If you are required to accept treatment against your will, then you are an involuntary patient (called a temporary patient in NSW).An involuntary patient can be an inpatient in a hospital or on a Community Treatment Order (CTO).The criteria for admission vary but the core requirements are that you appear to be mentally ill, evidenced by such matters as delusions, serious thought disorder, sustained irrational behaviour (NSW Act) and significant disturbance of thought perception mood or memory (Vic Act), you need immediate treatment, that treatment can only be given if you are detained, that you need to be detained for your own health or safety or the safety of others, and (NSW only) that you have one of certain specified symptoms.

Generally, medical assessments by two doctors conducting separate examinations are required indicating that you meet the criteria. If you do not meet the criteria you should not be detained. If, later, you cease to meet the criteria you should be released. The decision to detain you for treatment must be subject to a speedy internal review by a psychiatrist, or (in NSW only) review by a visiting magistrate.The decision can be further reviewed in all states by the Mental Health Review Board in Vic and WA, the MHR Tribunal in NSW, the Patient Review Tribunal in Qld, the Guardianship Board in SA and the Mental Health Tribunal in Tas (all hereinafter referred to as “The Tribunal” – see phone numbers at end of chapter) at any time at the request of yourself, a friend or an official visitor. The decision must also be reviewed by the tribunal within an early prescribed period and be subject to further regular review (eg annually).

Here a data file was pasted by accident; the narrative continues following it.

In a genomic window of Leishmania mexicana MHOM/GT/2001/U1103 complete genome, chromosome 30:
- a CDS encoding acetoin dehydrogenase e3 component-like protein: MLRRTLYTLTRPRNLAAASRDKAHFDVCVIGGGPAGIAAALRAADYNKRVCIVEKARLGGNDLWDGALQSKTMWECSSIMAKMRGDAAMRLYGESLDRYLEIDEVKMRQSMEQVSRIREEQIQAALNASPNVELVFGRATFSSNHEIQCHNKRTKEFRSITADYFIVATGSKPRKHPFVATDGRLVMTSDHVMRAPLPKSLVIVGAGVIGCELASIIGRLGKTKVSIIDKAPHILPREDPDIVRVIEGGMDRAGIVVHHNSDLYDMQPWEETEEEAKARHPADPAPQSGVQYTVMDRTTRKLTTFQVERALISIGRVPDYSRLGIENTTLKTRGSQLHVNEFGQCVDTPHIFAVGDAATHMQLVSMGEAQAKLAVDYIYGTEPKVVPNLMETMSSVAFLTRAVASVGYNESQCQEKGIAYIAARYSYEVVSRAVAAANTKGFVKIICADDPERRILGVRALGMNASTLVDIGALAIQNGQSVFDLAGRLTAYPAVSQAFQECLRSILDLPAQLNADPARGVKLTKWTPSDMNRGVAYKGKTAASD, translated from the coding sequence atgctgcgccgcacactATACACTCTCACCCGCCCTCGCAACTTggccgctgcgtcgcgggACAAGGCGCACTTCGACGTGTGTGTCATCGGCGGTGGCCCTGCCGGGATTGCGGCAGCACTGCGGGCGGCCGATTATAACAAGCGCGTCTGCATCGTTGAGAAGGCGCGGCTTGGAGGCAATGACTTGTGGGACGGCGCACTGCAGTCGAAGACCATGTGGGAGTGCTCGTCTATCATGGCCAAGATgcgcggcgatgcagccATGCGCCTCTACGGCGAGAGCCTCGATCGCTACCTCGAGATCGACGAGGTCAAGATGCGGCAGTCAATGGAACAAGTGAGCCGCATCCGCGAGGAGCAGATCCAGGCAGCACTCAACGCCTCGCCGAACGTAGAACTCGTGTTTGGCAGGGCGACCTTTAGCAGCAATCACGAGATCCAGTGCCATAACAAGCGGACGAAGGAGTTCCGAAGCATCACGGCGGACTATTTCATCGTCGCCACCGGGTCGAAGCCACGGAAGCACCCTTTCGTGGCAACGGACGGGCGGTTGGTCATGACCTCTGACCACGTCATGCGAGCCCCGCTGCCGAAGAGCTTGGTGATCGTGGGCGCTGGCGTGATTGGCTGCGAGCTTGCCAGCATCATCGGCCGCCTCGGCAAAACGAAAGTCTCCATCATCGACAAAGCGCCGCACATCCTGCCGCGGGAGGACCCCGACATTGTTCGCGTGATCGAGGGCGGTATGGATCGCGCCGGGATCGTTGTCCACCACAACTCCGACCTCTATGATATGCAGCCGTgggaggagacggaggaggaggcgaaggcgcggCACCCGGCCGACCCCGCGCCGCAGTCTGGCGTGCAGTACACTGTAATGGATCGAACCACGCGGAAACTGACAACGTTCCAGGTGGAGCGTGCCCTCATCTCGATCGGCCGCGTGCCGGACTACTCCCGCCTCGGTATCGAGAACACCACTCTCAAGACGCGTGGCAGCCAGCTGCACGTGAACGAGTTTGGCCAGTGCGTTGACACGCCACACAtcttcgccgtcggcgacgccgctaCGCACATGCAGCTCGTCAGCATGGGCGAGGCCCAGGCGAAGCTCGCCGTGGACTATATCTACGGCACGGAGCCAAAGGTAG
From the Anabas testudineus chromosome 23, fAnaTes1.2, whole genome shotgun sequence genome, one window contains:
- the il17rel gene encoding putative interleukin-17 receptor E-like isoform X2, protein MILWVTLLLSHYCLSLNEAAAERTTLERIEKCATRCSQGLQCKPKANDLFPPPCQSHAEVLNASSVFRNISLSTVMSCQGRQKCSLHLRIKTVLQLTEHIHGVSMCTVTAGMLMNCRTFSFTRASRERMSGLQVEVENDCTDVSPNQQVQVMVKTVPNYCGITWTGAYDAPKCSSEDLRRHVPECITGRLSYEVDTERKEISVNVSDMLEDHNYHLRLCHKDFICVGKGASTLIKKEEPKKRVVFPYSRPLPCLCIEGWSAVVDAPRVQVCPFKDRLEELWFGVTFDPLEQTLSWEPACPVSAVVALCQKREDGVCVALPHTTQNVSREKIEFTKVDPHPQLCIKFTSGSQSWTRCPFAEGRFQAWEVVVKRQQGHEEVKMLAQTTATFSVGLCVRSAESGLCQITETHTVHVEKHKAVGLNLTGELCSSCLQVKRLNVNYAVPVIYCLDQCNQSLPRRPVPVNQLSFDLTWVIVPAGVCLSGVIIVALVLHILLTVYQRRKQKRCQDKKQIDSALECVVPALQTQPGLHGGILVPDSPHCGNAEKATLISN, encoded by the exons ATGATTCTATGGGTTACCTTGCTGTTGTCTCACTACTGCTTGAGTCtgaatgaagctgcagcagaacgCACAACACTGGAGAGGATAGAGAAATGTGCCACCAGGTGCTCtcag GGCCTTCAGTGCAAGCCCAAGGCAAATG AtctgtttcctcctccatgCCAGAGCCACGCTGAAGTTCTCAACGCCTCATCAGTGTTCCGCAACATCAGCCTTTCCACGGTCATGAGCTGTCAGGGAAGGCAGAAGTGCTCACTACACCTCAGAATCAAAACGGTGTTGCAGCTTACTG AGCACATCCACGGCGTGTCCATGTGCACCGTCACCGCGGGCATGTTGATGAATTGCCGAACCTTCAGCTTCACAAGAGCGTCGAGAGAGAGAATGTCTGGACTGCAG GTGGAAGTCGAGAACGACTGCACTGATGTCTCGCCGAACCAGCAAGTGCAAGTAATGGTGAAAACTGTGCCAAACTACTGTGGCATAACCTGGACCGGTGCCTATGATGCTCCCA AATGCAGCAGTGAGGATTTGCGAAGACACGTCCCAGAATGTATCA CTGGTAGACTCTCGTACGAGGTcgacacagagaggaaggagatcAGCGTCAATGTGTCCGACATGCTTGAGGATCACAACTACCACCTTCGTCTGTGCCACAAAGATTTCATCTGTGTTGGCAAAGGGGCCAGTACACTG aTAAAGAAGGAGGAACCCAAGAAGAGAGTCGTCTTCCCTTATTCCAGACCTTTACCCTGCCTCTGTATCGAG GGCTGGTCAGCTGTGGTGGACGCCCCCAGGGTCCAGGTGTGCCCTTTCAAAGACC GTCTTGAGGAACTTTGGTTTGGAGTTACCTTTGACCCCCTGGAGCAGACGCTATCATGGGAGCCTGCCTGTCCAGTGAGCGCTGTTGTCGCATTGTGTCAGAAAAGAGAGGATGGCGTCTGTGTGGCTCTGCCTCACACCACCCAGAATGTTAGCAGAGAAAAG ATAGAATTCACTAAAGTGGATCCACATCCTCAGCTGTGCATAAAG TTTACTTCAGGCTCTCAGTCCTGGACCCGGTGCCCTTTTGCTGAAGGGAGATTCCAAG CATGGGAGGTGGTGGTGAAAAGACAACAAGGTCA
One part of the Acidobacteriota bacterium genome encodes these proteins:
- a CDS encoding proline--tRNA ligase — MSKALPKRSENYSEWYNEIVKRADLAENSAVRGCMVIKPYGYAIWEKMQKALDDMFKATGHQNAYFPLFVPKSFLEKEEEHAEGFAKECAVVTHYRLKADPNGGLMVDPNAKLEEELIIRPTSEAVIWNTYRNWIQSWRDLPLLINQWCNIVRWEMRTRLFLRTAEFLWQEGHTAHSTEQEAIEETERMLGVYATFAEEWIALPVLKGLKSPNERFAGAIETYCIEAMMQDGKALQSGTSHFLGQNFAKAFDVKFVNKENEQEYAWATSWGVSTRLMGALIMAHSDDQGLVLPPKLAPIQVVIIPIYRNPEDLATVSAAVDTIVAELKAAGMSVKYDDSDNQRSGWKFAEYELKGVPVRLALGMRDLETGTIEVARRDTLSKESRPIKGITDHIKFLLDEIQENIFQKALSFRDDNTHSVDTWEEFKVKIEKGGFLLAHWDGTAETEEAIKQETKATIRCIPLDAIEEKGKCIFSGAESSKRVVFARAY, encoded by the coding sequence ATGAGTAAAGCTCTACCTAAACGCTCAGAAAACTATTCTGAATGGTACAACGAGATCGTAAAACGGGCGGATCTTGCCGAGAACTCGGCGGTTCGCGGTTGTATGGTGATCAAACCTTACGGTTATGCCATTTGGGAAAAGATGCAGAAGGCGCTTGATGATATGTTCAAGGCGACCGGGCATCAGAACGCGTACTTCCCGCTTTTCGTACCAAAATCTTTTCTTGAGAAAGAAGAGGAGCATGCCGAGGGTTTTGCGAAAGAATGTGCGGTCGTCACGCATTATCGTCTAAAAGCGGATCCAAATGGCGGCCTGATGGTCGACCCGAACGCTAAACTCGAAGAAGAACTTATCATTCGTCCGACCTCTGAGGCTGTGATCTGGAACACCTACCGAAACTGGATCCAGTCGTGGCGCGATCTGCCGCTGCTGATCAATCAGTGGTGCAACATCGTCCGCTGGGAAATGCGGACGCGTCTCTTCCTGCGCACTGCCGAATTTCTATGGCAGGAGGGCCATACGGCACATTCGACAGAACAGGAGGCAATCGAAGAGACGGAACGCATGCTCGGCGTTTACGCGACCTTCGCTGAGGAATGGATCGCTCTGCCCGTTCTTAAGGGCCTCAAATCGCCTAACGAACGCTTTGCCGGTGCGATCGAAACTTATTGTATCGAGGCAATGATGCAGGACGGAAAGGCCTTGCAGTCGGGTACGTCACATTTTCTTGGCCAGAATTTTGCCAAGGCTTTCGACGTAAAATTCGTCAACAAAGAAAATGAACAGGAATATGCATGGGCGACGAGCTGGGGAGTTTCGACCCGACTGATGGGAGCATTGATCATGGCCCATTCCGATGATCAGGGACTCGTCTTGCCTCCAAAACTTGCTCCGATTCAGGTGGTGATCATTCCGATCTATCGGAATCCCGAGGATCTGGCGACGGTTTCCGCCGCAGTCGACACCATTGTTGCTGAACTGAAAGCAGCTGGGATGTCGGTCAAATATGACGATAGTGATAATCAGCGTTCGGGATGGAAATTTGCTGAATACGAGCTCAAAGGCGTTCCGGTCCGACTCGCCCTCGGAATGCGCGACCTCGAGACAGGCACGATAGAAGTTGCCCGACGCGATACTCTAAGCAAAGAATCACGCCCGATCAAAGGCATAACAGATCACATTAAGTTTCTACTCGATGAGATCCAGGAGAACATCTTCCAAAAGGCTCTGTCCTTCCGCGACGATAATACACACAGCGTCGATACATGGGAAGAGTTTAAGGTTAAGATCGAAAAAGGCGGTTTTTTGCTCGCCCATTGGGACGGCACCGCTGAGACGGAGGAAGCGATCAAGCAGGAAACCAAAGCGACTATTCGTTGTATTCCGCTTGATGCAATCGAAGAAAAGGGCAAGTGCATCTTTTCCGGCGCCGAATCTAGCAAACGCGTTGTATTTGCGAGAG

The police also have a separate power to apprehend you if you have recently attempted suicide or tried to cause serious physical harm to yourself or others or you are likely to attempt suicide or cause serious physical harm to yourself or others. In these circumstances the police must arrange for you to be examined by a doctor as soon as practicable after they apprehend you.

Statement of rights

If you are an involuntary patient you must be given a written and a spoken statement of your rights upon admission. You have the right to complain about your treatment or anything you are unhappy about, to staff, official visitors and Ombudsman, or the Tribunal. All involuntary patients will have an automatic review of their involuntary status within a prescribed period after their admission.You may obtain a second opinion from a psychiatrist, obtain legal advice and have a lawyer represent you and have your detention reviewed. (Contact Legal Aid - Chapter 1 or a Legal Health Centre). All reviews of involuntary patients are conducted by the Tribunal. If you do not want to wait for the automatic review, you can appeal against your involuntary status at any time. You should ask staff at the hospital about this.


If at any time you don’t meet criteria leading to your detention, you must be discharged from hospital. The treating psychiatrist, the chief or “orthorized” psychiatrist at the hospital, a Chief Medical Officer or the Tribunal may discharge the patient or allow the patient to be absent on trial leave.The patient may be discharged at the request of the person who first requested hospitalisation. Official visitors (community visitors in Victoria) can recommend a discharge.

Community Treatment Order (CTO)